Sunday, 8 May 2011

Don't Think Like Me

I am writing this post on the afternoon of the World Cup Semi-final match between India and Pakistan, 2011, unable to enjoy the game which holds tremendous potential of entertainment, thinking about sullen matters. As in our lounge, green T-shirts with throbbing hearts inside them flash about, I sit outside in the yard, my laptop in my lap. I feel that there's no place in that room for someone who wants to enjoy a game of cricket between two highly skilled teams without being hugely in favour of one. I hate being left out but I can't help it.

My words might arouse scorn in many readers but I write them still. I write them because I have a right to share my thoughts.

So bear with me and think about this:

Why and when did not hating 'The Enemy' become equivocal to not loving the home-soil? Who decided it was so? Why on a day when, for once, the whole country, anticipating a miraculous win in The Enemy’s Cricket Ground, reverberates with cries of common joy, I am simply unable to enjoy this rare oneness? Is it my suspicious disposition that comes in the way of this exceptional opportunity of flaunting patriotism?

Think about this:
Are ‘being born to be free’ and ‘living with the consciousness that you were born to be free’ two totally different levels of existence?

If you agree, think about this:
If people who belong to this second category of existence prefer to believe and say that nationalism could be (and is being) used as a control tool by certain entitities, should they be immediately dismissed? Should they be judged before they are heard? Should this apparently insipid argument be crushed under the weight of colorful remonstrations of nationalists endlessly putting their throbbing national loyalty and aching religious fervor on public show?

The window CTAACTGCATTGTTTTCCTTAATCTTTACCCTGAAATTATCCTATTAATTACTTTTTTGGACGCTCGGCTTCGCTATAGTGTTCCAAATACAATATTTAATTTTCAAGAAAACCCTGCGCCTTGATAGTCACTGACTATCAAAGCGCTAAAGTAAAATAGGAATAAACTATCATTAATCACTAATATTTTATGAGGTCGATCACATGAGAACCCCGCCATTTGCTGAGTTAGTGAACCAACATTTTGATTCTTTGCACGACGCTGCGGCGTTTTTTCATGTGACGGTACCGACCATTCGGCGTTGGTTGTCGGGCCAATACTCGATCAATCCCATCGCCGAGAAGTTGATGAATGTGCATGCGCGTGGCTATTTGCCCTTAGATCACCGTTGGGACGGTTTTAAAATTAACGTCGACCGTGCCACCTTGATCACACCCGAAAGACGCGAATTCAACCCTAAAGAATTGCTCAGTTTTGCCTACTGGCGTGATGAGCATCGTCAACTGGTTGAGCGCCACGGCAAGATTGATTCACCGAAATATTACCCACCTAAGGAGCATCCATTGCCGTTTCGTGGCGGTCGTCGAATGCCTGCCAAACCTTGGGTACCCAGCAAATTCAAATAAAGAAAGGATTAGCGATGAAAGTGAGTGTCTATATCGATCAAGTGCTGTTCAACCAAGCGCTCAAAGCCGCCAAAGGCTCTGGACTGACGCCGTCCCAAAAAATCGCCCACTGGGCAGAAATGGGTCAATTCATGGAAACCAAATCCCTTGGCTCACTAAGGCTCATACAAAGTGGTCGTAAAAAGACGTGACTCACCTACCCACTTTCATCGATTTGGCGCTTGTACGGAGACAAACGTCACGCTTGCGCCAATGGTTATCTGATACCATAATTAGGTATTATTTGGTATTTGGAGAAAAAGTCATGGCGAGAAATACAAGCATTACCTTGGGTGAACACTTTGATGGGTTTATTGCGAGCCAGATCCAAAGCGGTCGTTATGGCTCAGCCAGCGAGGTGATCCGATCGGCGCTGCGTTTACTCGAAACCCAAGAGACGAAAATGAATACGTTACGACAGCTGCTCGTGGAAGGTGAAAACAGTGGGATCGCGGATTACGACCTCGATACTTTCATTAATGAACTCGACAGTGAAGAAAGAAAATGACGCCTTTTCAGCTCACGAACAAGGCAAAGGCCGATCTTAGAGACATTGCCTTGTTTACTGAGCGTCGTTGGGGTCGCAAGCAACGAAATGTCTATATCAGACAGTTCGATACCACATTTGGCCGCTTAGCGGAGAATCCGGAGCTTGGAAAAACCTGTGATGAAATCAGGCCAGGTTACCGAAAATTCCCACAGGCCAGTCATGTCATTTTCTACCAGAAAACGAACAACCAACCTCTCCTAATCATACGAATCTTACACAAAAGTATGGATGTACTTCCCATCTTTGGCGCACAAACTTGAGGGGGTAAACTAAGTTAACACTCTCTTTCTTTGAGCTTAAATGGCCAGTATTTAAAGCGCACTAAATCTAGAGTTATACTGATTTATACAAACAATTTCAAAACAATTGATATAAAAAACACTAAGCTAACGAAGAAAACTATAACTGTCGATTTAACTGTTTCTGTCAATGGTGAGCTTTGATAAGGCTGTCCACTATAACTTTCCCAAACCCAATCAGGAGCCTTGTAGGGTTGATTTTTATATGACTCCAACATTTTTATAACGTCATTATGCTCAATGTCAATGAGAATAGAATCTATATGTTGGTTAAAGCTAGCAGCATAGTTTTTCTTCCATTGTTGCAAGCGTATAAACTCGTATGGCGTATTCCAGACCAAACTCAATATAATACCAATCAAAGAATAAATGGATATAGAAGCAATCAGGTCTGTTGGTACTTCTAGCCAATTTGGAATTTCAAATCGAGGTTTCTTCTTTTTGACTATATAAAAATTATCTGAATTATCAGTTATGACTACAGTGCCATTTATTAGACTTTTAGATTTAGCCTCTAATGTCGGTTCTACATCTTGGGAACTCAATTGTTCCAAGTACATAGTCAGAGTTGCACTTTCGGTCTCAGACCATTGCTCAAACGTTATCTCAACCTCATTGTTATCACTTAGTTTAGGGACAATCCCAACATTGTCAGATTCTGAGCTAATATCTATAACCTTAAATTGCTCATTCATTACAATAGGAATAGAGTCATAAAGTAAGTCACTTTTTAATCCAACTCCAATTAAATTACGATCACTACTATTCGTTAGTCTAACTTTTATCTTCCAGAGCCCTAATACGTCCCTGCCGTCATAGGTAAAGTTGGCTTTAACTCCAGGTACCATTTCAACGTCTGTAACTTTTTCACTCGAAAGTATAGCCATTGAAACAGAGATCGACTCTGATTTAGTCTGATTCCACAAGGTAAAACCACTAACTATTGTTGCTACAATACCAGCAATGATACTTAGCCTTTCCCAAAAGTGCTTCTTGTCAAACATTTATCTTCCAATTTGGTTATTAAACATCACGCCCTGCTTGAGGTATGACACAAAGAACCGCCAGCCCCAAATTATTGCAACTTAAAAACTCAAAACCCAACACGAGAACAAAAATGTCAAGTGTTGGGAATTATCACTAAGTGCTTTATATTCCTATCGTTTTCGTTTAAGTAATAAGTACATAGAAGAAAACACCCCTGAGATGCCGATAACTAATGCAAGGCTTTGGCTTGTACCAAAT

Think about this:
Someone says that August 1, 2009 mob attack on Christians of Gojra, Pakistan was a part of a series of events aiming at transforming Pakistan into an Islamic theocratic state. Is this person necessarily pro-west or pro-India? What if this person thinks that the February 28th, 2002 attacks on Muslims of Gujarat India were backed by the fascist BJP Government and are equally, if not more, condemnable? Would you still label this person,  pro-India?

Do any of the following headlines affect you any less or any more?

Ahmedabad India, February 2002: At Least 140 killed, 60 of Them Burned Alive, in Two Muslim Housing Colonies as Mob Frenzy Reached its Crescendo During the “Gujarat Bandh” Called by the Vishwa Hindu Parishad

Jenin, Palestine, April 2002: More Than a 100 Palestinians Killed by Israeli Forces. Many of the Dead Still Lie Where They Fell

Gojra, Pakistan, August 2009: Muslim Militants Attack Gojra’s Christian Town, Burning Alive Women and Children. 76 Houses Burnt to Ashes

Lahore, Pakistan, May 28, 2010: Gunmen Kill 80 in Attacks on Ahmadi Mosques; More than 100 Injured

In my view, if your thinking is free of national and religious prejudices, none of these headlines would affect you any differently. If you see with a clean eye, these are all stories of atrocities committed by the powerful against the powerless (in most cases backed by states that are wheeled by corporate giants whose magnitude has become too overawing for OUR little ‘Global Village’).

Don’t think like me;
But at least think.